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Cut flowers for indoors

 
pollinator
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Location: Western MA, zone 6b
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It may not be edible, but I LOVE having flowers to bring indoors for most of the gardening season here.    Sharing a few of the bouquets I've enjoyed from my own yard this past year,   I am not shy about including "weeds" as well,   I let fleabane grow everywhere for example.    And anything with interesting foliage as well, like y willow.    I make a fresh arrangement for my work lobby every week as well to share with clients:  

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pollinator
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Beautiful!  I just started growing flowers to sell along side our produce at farmers markets.  I didn't pay all that much attention to them until around 3 years ago.  Now I find myself really enjoying them.  

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Heather Staas
pollinator
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beautiful!  How are they doing as a sale item,  is it popular?    (and now I must have iris....   lol)
 
T.J. Stewart
pollinator
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Thank you, Heather.  :)  They don't do too bad.  Some of the markets that we do are better than others for them.  Are you thinking of starting a business selling what you love? :)
 
Heather Staas
pollinator
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Location: Western MA, zone 6b
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dog forest garden urban
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Ha, well, always more ideas than time right?      I'm currently self-employed doing what I love (dog training) and it fills up many of my hours quite well.    Although I would be lying if I said I don't often think of adding a small "farm stand/self serve"  right inside my current lobby!    It could happen...     (if only I had multiple mes)
 
pollinator
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Location: Derbyshire, UK
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Any recommended things to grow for cut flowers? The flowers in the 'forest garden' gave me much joy last year, and I'd like to add to their ranks.
So far I have echinacea (pink and white), eucalyptus, alliums and rudbeckia.
 
T.J. Stewart
pollinator
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Heather Staas wrote:Ha, well, always more ideas than time right?    .... (if only I had multiple mes)



LOL That's the truth!  .... (I know the feeling).  We do markets and have a farm stand that is semi self serve.  The farm stand is the easiest.  I really want to work my way out of farmers markets and into u-pick farm memberships, whole sell to local producers (fruit, herbs, and flowers), and just the farm stand.

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Heather Staas
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Charli,  one of the only things this house came with was 4 large rose bushes.     I never appreciated roses before!    The are excellent thorny habitat for small birds and mammals, create a lot of ground protection,  and the blooms start in June and then reblooms go right through to the mid fall for me.   I had no idea they were so versatile.    I'm working on figuring how to develop and use rose hips (I understand, I think, that not all types of roses are useful this way).    Almost all of my flower arrangements included roses.     I also use a lot of non-conventional fillers...  like catmint and marigolds.  They are WONDERFUL in bouquets and long-lasting cut.   Who knew?   And they are both already hard working permaculture plants in their own rights.   How about sochan/ cutleaf coneflowers?   LOTS of tall yellow daisy like flowers on long stems,  and lots of delicious greens in the spring.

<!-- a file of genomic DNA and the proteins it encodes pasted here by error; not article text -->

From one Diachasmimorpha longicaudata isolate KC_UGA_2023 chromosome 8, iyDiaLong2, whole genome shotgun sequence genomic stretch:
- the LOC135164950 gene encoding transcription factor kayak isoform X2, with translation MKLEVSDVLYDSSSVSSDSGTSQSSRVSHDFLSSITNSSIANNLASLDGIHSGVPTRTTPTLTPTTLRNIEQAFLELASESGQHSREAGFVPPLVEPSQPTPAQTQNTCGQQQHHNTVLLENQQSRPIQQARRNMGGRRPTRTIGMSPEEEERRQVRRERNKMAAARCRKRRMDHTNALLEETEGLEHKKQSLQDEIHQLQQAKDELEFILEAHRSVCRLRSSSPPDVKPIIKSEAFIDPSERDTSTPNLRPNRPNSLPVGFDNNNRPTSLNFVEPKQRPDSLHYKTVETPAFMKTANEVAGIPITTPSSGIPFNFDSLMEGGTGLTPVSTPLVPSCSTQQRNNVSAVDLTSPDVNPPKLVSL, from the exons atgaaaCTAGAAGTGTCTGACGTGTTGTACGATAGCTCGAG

pollinator
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Charli Wilson wrote:Any recommended things to grow for cut flowers? The flowers in the 'forest garden' gave me much joy last year, and I'd like to add to their ranks.
So far I have echinacea (pink and white), eucalyptus, alliums and rudbeckia.







I like my hydrangeas, crocosmia (though they will take over if you don't watch them), goldenrod, campanula, buddleia, clematis and of course roses--I have a lot of others too, mostly perennials, though some years I'll raise things like sweet peas, dahlias and cosmos .  Most of mine are legacy plants from a previous owner, though I did put in loads of spring bulbs myself, as well as a few others.

For a couple of years I was taking a photo of my weekly homegrown bouquets, but life happens.  I still pick the weekly bouquet but it's for our cemetary visit now.
 
gardener
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I love to give my friends and family flowers.  I find interesting "vases" at the thrift store, often times a mug with an appropriate saying.  My cost is .50 to a 1.00, and people seem to really love them.  
Strange I know, but the last bouquet I made was for the people at my work.  I was fired, and most didn't think I should have been fired (including me).  I was touched and amazed by the kindness and support I received.  I'm kind of an introvert, I always took my lunch and break by myself in my car, or an other location.  I had no idea how many people cared.  I was amazed, and very grateful!  I wrote a little note of appreciation, and left my flowers by the time clock.  The flowers were a hit.
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T.J. Stewart
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Cut flower time again!  Finally!  








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